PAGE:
Majestic sites along Metro Line 4's first phase
The first phase of Metro Line 4 came into use in 2015, and a section of it traces the northern side of the Qiantang River. The second phase that mainly links residential communities opened to the public last month. Here, Shanghai Daily introduces some historical sites along the route of the first phase.
Map of Metro Line 4
The Qiantang River
The mother river has the world's largest tidal bore with waves that travel up to 40 kilometers per hour and are up to 9 meters high. The tides have attracted scores of visitors and are best viewed in October when they are at their highest.
Although the ancient city suffered from the roaring waves, modern-day Hangzhou has conquered them and built a subway that runs through the river. Today, high-rise buildings and landmarks along the Qiantang River light up with dynamic images. This area has already developed into the most prosperous district in Hangzhou. The iconic sun and moon-shaped buildings are landmarks of the area.
In 2017, Hangzhou government initiated a project to develop cruise liners along the waterway. From the Jiankang Park wharf, people board a ship that cruises to the center of the river to view a light show on its banks. The ship, measuring 50 meters in length and 16 meters in width, can accommodate almost 500 people.
How to get there: Get off at Nanxing Bridge Station
The Qiantang River Bridge
The bridge was the first modern steel bridge in China built by Chinese people. At that time, the possibility of building such a bridge seemed impossible due to the river's tidal bores.
Mao Yisheng (1896-1989) designed the double-decker steel bridge, with the first level for cars and the second for trains. Complicated hydrological conditions made it difficult to build, but construction was completed in 1936.
During the War of Resistance against Japanese Aggression (1931-1945), the bridge played a vital role in transporting supplies for the Chinese army. However, on December 23, 1937, China had to order this bridge destroyed because Japanese troops were closing in. If the Japanese had occupied Hangzhou, they would have used the bridge to transport military materials.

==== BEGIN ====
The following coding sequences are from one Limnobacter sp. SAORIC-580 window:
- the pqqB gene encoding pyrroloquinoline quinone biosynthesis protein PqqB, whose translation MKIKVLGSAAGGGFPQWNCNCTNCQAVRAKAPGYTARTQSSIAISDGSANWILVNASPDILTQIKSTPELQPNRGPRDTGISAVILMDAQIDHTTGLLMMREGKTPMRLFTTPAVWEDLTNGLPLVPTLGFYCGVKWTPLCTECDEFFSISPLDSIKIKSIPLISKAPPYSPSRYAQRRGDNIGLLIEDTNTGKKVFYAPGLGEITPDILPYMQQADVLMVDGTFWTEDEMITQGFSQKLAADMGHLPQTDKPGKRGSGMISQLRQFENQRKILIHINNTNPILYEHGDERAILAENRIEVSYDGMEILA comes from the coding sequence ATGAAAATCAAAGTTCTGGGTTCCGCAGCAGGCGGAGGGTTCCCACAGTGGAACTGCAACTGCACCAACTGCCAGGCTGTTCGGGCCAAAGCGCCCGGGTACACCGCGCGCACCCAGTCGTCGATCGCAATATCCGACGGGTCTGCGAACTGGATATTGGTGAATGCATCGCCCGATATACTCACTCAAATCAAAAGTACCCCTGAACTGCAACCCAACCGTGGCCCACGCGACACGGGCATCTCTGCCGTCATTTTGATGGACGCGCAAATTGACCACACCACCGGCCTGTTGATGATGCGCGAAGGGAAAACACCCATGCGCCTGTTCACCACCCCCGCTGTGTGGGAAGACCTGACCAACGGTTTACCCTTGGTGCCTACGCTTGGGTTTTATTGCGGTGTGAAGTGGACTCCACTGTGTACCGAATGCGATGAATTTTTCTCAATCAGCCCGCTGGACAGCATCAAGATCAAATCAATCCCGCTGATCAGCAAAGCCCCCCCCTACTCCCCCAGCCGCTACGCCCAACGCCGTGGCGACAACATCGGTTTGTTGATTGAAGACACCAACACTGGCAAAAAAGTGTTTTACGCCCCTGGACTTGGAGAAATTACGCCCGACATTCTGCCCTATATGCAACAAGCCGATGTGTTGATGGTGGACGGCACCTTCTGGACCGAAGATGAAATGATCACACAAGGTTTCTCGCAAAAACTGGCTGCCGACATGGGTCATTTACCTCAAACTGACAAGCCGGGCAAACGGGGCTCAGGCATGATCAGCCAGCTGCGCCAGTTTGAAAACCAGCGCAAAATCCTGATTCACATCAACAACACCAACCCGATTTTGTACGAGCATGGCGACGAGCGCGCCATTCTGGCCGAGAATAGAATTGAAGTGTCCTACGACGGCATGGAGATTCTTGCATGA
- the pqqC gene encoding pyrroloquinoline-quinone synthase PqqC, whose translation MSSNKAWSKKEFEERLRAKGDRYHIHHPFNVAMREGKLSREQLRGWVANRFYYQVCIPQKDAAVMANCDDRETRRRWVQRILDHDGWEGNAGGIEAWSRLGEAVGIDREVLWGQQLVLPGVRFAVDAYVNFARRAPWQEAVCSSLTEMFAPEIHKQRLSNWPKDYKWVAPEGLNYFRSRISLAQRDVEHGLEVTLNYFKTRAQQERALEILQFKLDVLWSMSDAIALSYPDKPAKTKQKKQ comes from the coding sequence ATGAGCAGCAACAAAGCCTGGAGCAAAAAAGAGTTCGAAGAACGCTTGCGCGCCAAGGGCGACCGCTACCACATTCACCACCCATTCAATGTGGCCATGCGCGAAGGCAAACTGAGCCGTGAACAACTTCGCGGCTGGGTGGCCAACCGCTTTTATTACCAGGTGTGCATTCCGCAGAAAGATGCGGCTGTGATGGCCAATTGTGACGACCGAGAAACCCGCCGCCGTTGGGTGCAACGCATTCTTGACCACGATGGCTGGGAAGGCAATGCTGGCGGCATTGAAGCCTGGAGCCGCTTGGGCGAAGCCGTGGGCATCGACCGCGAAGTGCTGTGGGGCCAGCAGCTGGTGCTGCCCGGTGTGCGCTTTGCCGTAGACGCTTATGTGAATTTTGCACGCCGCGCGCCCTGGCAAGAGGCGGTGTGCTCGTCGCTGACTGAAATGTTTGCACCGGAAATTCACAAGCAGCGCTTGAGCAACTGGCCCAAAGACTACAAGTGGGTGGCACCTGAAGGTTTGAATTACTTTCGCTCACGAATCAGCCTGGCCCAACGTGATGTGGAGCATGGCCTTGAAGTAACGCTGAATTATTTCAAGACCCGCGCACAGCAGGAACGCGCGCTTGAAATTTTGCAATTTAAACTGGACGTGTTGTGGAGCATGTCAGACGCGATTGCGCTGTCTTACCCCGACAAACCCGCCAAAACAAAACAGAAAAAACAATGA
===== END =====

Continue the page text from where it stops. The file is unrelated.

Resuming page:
The bridge was almost completely destroyed by explosives with only the piers remaining. In 1953, Mao Yisheng began reconstructing the bridge.
How to get there: Shuicheng Bridge Station
Liuhe Pagoda and White Pagoda
The White Pagoda on the north embankment of the Qiantang River was built during the Five Dynasties and Ten Kingdoms Period (AD 907-979) as a landmark for ship navigation.
Today, very few wooden buildings are left in China. However, the White Pagoda is living proof of superb Chinese architectural craftsmanship.
For years, the Liuhe Pagoda has stolen the thunder from the nearby White Pagoda. During the Five Dynasties, Emperor Qianliu of the Wuyue Kingdom, which is today's Zhejiang Province, presided over the pagoda's construction, which was expected to "calm" the tidal bores.
The wood-and-brick pagoda's name literally means "six harmonies" in Chinese philosophy. During that period, the pagoda was a garden where peony flowers grew.
That tradition has been handed down for centuries. Blooming peony flowers in Liuhe Pagoda are a highlight of the annual Hangzhou Huazhao Festival, which falls on the 12th day of every second lunar month.
Ancient people had outings to enjoy peony blossoms as a way of celebrating the most vibrant day of the year. The flower buds at Liuhe Pagoda will blossom in April. In addition to common pink, white and red varieties, rare species such as black, purple and blue will be in full blossom.
How to get there: Get off at Shuicheng Bridge Station